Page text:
As to Jesus of Nazareth…I think the system of morals and his religion, as he left them to us, the best the world ever saw or is likely to see; but I apprehend it has received various corrupting changes, and I have, with most of the present dissenters in England, some doubts as to his divinity; tho’ it is a question I do not dogmatize upon, having never studied it, and I think it needless to busy myself with it now.
— Benjamin Franklin, qtd. in Danny Akin, Exalting Jesus in 1,2, & 3 John, 7-8; emphasis added.
“I think it needless to busy myself with it now.” For all Franklin’s wit and wisdom, this is the dumbest thing he ever said. This is the dumbest thing anyone could say.
Eternal life, joy, hope, peace, forgiveness, mercy, purpose, identity, and an imperishable inheritance kept in Heaven are all found in Jesus.
Please don’t “think it needless to busy” yourself with Jesus. It is more needful than anything else in life—than even life itself.
The wife asked her husband to “set me as a seal on your heart.” A person’s seal, here the seal of the king, was extremely important and personal. Jack Deere notes, “In Old Testament times a seal was used to indicate ownership of a person’s valued possessions. So the beloved asked to be the lover’s most valued possession” (“Song,” 1024).
She wants to be a seal, but one placed in a very particular and personal location: “on your heart.” In the ancient world it was often the custom to wear a signet ring or cylinder on a cord or necklace around the neck and near the heart. Schwab notes, “To be imprinted as a seal on another is to be inseparable from that person. She wishes his life to be hers” (“Song,” 426). For the king to love his lady in such a way that she felt near and dear to his heart would speak personally of his undying devotion and lasting love. As long as his heart beats, she wants to know and feel his love.
Believers in Jesus have a King who has set His seal on us, emblazoning it on our foreheads (cf. Rev 9:4) as a personal pledge of possession and protection. And we did not even have to ask. Indeed, through salvation provided for us in Christ, our God has “sealed us and given us the Spirit as a down payment in our hearts” (2 Cor 1:22). We have His seal on our foreheads and His seal in our hearts. We are “double-sealed” by our great Shepherd-King. The personal and intimate love He has for those who belong to Him is a pledge and promise we should never doubt.
— Daniel Akin, Exalting Jesus in Song of Songs, Kindle Location 3629.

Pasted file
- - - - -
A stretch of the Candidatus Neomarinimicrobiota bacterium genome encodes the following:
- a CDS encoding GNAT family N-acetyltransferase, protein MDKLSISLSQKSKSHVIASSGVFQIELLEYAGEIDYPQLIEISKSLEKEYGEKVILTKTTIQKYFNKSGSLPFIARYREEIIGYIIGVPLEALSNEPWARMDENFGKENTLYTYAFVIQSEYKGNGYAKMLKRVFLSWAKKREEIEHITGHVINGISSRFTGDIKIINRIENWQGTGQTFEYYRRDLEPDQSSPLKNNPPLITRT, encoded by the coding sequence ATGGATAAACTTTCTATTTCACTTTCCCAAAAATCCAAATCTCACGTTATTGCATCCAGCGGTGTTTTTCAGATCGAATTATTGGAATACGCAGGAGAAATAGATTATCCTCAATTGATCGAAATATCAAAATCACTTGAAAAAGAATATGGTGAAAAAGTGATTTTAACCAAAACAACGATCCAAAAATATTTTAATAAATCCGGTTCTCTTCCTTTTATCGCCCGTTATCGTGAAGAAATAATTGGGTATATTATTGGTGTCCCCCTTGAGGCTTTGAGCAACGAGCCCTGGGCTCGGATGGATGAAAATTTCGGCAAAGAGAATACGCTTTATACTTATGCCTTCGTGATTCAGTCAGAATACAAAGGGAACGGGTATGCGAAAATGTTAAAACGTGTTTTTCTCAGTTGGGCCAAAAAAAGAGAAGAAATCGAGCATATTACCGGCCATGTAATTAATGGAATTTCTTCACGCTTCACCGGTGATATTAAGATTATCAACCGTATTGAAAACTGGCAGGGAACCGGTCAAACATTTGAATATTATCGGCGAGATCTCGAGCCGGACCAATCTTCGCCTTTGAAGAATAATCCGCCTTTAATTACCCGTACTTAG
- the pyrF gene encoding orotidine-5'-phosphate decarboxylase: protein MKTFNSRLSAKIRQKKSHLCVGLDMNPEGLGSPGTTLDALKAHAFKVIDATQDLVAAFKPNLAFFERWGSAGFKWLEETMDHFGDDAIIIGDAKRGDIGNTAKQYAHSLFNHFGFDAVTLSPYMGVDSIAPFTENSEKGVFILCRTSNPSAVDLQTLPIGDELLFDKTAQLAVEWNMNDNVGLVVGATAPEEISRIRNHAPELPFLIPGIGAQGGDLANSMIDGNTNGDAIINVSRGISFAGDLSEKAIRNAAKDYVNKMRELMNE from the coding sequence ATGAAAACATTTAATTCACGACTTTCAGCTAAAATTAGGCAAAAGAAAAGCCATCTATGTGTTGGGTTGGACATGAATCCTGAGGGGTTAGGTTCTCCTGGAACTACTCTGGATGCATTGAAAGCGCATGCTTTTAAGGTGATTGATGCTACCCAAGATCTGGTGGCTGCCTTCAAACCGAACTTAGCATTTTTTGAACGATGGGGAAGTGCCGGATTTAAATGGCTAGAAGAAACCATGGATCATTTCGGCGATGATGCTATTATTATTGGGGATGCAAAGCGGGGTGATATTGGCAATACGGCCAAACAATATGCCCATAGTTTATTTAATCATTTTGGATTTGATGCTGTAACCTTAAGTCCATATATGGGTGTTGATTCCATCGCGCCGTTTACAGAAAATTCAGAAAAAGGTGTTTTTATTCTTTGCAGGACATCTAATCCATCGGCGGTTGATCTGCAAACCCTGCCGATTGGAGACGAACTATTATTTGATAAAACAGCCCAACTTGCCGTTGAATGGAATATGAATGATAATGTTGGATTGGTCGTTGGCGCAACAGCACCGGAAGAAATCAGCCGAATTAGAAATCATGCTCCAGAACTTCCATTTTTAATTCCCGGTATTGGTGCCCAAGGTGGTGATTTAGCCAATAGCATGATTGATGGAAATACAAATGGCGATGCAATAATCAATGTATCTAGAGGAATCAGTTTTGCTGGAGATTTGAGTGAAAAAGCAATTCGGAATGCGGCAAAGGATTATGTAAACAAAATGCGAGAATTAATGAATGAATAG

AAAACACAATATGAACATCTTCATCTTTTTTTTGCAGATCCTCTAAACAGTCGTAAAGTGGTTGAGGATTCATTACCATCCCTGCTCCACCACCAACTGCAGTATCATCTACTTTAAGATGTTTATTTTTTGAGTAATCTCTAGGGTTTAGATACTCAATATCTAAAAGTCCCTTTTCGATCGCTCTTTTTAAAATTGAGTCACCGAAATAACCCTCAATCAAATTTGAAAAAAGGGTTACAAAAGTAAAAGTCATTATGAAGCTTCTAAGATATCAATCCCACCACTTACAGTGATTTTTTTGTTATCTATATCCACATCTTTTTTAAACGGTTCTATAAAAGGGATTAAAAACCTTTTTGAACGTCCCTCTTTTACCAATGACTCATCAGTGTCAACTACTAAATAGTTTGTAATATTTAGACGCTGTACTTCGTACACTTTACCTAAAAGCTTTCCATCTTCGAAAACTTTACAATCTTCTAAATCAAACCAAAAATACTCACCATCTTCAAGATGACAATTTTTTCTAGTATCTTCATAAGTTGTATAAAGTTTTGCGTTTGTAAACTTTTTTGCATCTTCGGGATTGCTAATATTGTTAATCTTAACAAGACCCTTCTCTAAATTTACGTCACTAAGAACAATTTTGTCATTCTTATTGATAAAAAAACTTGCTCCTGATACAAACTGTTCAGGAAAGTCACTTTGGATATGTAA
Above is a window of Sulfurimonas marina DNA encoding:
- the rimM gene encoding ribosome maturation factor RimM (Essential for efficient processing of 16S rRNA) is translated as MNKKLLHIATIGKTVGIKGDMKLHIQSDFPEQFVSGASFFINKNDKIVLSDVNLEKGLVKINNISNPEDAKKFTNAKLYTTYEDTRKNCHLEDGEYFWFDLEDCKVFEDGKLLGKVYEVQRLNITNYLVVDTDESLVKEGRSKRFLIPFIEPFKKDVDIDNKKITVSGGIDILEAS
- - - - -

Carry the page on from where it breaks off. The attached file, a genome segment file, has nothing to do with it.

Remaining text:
His answer to their question [“Then who can be saved?”] is one of the great theological affirmations of the Bible: “With men it is impossible, but not with God, because all things are possible with God.” Salvation is something man cannot accomplish. Left to himself, he will never make it into God’s kingdom and inherit eternal life. Salvation is, has always been, and will always be a divine accomplishment through the perfect atonement and sacrificial death of God’s Son. Done, not do!
— Danny Akin, Exalting Jesus in Mark, 224.
There is something about a child that is essential for entrance into the kingdom of God. It is not their innocence, for they are not innocent! They are little sinners just like we are big sinners. Nor is it their purity or that they are sweet. Again, they are sinners with Adam and Eve’s and your and my DNA running throughout their being. …
Children are helpless. Their lives are in the hands of another. Yet, even at a tender age, they seem to be filled with hope and expectation. They don’t know all they need, but they know they need the help of another, and they are hopeful they will receive it. They come small, helpless, and powerless. They have no clout or standing, and they bring nothing but empty hands. This is appropriate since only empty hands can be filled! …
By their display of trust and absolute dependence on another, children point the way to entrance into God’s kingdom. Children have the capacity to enjoy a lot but explain a little. They live by faith and dependence. They must trust another to survive.
Jesus picked up the children. What a picture of amazing gospel grace! He is tender and affectionate to those who bring nothing to Him but their need.
— Danny Akin, Exalting Jesus in Mark, 214-215.
As the Lord “passed by” Moses at Sinai and Elijah at Horeb, so now the God of the Old Testament, who is Christ, “wanted to pass by” His disciples so that they might see His glory and believe! Only God can walk on water, and Jesus is showing them beyond question that is who He is!
— Danny Akin, Exalting Jesus in Mark, 145.
John [the Baptist] effectively said, “One greater than me is coming [v.7].
He is so great, I am not worthy to do what only a Gentile slave would do [v.7].
My baptism is outward with water: a symbol. His baptism is inward with the Spirit: the real thing [v.8].
The One who is coming is mightier than I am! He is more worthy than I am!
He is more powerful than I am! I have touched your body with water.
He will touch your soul with the Holy Spirit!
I know who I am in God’s plan. I know who He is in God’s plan too!”
— Danny Akin, Christ-Centered Expository Commentary: Mark, 8 (line breaks added).